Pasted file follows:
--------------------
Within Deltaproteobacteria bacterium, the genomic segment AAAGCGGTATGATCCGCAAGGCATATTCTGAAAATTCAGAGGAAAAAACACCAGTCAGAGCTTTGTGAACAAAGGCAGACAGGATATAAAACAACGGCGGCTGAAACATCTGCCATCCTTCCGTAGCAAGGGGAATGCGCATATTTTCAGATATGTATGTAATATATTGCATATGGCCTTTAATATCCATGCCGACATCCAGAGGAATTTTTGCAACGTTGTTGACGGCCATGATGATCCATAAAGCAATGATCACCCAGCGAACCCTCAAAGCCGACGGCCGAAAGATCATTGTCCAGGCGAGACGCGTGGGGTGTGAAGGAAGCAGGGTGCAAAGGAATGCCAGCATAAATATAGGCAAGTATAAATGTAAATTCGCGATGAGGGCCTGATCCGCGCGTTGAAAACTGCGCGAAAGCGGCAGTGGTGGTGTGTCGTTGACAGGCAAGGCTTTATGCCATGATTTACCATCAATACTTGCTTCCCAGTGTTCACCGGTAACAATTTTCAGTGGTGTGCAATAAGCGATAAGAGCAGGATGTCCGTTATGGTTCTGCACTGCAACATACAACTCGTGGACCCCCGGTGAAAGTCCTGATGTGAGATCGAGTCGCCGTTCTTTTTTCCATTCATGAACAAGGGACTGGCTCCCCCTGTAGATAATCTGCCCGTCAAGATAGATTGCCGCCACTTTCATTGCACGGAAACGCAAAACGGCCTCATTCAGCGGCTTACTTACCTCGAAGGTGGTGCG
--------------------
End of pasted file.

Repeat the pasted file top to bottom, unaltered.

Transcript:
Within Deltaproteobacteria bacterium, the genomic segment AAAGCGGTATGATCCGCAAGGCATATTCTGAAAATTCAGAGGAAAAAACACCAGTCAGAGCTTTGTGAACAAAGGCAGACAGGATATAAAACAACGGCGGCTGAAACATCTGCCATCCTTCCGTAGCAAGGGGAATGCGCATATTTTCAGATATGTATGTAATATATTGCATATGGCCTTTAATATCCATGCCGACATCCAGAGGAATTTTTGCAACGTTGTTGACGGCCATGATGATCCATAAAGCAATGATCACCCAGCGAACCCTCAAAGCCGACGGCCGAAAGATCATTGTCCAGGCGAGACGCGTGGGGTGTGAAGGAAGCAGGGTGCAAAGGAATGCCAGCATAAATATAGGCAAGTATAAATGTAAATTCGCGATGAGGGCCTGATCCGCGCGTTGAAAACTGCGCGAAAGCGGCAGTGGTGGTGTGTCGTTGACAGGCAAGGCTTTATGCCATGATTTACCATCAATACTTGCTTCCCAGTGTTCACCGGTAACAATTTTCAGTGGTGTGCAATAAGCGATAAGAGCAGGATGTCCGTTATGGTTCTGCACTGCAACATACAACTCGTGGACCCCCGGTGAAAGTCCTGATGTGAGATCGAGTCGCCGTTCTTTTTTCCATTCATGAACAAGGGACTGGCTCCCCCTGTAGATAATCTGCCCGTCAAGATAGATTGCCGCCACTTTCATTGCACGGAAACGCAAAACGGCCTCATTCAGCGGCTTACTTACCTCGAAGGTGGTGCG